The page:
Australia’s taste for the cheapest and smallest cars has declined over time, as higher-riding small crossover SUVs have proliferated.
A decade ago the ‘Light Car’ vehicle segment – as defined by industry database VFACTS – accounted for 12.4 per cent of the overall new car market.
This market share figure declined to 7.7 per cent in 2017 between the newly separate Micro and Light segments, and this year the combined figure has fallen to 5.4 per cent combined.
But equally interesting are the changing faces of the top-sellers.
A decade ago the top-sellers were the Toyota Yaris, Mazda 2, Hyundai i20, Holden Barina and Suzuki Swift. Five years ago they were the Hyundai Accent, Mazda 2, Yaris, Honda Jazz and Kia Rio.
But in 2022 so far? The dominant players are those that maximise metal-for-money: the cheap and cheerful China-made MG 3 (40 per cent market share, 6131 sales), and the oft-forgotten Suzuki Baleno (18 per cent share, 2712 sales).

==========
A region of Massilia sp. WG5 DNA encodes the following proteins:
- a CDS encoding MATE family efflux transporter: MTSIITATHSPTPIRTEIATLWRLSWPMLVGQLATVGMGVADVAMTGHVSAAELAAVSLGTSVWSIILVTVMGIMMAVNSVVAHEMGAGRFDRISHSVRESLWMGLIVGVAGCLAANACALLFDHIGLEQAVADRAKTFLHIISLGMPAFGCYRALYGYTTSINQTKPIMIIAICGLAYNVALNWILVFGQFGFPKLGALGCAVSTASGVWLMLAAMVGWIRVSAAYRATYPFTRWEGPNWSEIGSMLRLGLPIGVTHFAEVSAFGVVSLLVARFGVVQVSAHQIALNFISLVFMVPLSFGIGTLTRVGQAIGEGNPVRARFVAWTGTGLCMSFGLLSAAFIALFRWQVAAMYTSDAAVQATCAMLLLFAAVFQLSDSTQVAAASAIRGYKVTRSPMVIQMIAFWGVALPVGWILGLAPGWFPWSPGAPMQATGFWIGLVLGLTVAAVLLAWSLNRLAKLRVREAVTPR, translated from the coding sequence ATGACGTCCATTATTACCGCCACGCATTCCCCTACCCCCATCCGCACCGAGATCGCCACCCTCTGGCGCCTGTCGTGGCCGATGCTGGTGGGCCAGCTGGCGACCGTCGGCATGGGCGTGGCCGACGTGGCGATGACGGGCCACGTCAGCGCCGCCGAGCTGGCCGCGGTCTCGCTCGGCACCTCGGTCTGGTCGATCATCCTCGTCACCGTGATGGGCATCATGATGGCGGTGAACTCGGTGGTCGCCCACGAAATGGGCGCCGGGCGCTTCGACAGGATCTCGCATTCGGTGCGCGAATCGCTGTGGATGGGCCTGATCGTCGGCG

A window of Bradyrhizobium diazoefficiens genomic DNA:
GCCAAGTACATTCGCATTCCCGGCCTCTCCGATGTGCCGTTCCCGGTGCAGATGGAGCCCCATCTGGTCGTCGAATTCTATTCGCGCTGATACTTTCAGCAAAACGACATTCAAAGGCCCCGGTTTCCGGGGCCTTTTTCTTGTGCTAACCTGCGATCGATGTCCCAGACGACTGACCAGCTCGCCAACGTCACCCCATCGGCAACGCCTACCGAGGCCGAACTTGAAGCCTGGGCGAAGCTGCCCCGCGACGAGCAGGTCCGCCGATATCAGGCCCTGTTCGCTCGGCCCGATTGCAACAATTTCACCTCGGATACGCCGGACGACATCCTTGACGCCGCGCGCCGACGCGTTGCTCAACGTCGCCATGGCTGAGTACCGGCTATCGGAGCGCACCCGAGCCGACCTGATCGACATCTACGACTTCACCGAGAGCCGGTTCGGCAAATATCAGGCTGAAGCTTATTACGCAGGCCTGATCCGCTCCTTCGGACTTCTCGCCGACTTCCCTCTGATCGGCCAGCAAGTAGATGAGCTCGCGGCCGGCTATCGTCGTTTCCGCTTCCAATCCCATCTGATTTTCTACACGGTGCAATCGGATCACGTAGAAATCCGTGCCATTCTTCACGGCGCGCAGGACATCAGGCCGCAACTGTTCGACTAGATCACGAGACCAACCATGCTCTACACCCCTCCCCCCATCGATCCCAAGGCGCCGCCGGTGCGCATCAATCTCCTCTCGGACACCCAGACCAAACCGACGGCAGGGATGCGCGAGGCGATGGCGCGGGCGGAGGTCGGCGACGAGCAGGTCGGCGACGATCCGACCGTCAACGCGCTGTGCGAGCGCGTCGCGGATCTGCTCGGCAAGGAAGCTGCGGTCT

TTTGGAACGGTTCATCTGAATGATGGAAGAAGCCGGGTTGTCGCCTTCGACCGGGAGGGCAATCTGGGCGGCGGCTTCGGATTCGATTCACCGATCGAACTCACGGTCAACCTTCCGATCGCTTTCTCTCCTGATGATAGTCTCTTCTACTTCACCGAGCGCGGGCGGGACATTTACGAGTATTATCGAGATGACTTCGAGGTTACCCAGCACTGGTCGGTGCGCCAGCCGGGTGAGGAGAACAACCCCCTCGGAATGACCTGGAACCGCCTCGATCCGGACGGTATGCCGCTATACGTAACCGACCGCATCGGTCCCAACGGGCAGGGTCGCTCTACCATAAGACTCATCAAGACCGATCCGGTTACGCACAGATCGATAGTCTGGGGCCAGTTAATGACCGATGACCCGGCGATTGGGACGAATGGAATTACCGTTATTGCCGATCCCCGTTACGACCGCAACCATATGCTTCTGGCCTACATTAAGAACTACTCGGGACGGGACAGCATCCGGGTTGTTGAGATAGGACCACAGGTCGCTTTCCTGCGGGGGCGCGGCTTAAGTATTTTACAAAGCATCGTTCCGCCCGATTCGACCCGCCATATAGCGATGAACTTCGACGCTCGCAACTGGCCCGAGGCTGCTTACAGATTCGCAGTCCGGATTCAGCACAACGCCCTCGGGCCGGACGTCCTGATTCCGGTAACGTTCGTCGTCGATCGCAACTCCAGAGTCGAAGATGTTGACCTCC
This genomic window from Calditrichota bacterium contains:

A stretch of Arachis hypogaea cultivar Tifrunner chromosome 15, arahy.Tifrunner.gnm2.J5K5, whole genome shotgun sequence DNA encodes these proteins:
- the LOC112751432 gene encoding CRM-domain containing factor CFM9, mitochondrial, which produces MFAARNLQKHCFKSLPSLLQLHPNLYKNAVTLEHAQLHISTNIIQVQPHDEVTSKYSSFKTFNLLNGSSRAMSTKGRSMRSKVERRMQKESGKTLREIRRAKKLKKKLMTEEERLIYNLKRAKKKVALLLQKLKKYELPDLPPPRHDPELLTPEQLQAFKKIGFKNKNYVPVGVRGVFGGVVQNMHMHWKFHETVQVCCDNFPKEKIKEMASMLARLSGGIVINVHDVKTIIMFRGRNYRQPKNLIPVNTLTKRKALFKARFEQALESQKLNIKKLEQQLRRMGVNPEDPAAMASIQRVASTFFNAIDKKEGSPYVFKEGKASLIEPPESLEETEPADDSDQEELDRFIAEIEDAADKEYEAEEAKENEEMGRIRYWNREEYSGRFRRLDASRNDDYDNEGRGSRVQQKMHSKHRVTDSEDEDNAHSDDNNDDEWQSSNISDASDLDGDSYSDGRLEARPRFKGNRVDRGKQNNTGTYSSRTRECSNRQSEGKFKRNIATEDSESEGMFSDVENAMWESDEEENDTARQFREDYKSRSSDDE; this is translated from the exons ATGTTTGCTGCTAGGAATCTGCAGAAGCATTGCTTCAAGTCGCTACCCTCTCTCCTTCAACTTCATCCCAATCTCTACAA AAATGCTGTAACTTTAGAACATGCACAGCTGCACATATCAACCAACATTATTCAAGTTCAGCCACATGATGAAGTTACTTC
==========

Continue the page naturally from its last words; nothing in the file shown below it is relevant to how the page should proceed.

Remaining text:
Familiar models such as the Yaris and Mazda 2 have become pricier with the addition of more driver-assist features, while staples such as the Hyundai i20/Accent, Holden Barina, Honda Jazz, and Ford Fiesta have all been retired – or relegated to niche, hot-hatch-only status.
The MG 3 has become a sales superstar both in the private and rental markets, having topped the charts in 2020 and 2021 as well. It lacks a five-star ANCAP rating and isn’t particularly cutting edge, but it’s cheap and has a long warranty.
Another well-priced and in this case deceptively spacious option is the Suzuki Baleno, sourced from India. Its sales have skyrocketed 83 per cent this year to 2712 sales, and grew 275 per cent in April, thanks to clearly decent supply levels.
By contrast, the supply-constrained Suzuki Swift has only managed 1023 sales this year, barely one-third of the Baleno’s haul despite being a better-known product.
Year to date 2022, Micro and Light sales by model:
|Hyundai i20 N||351|
|Ford Fiesta ST||9|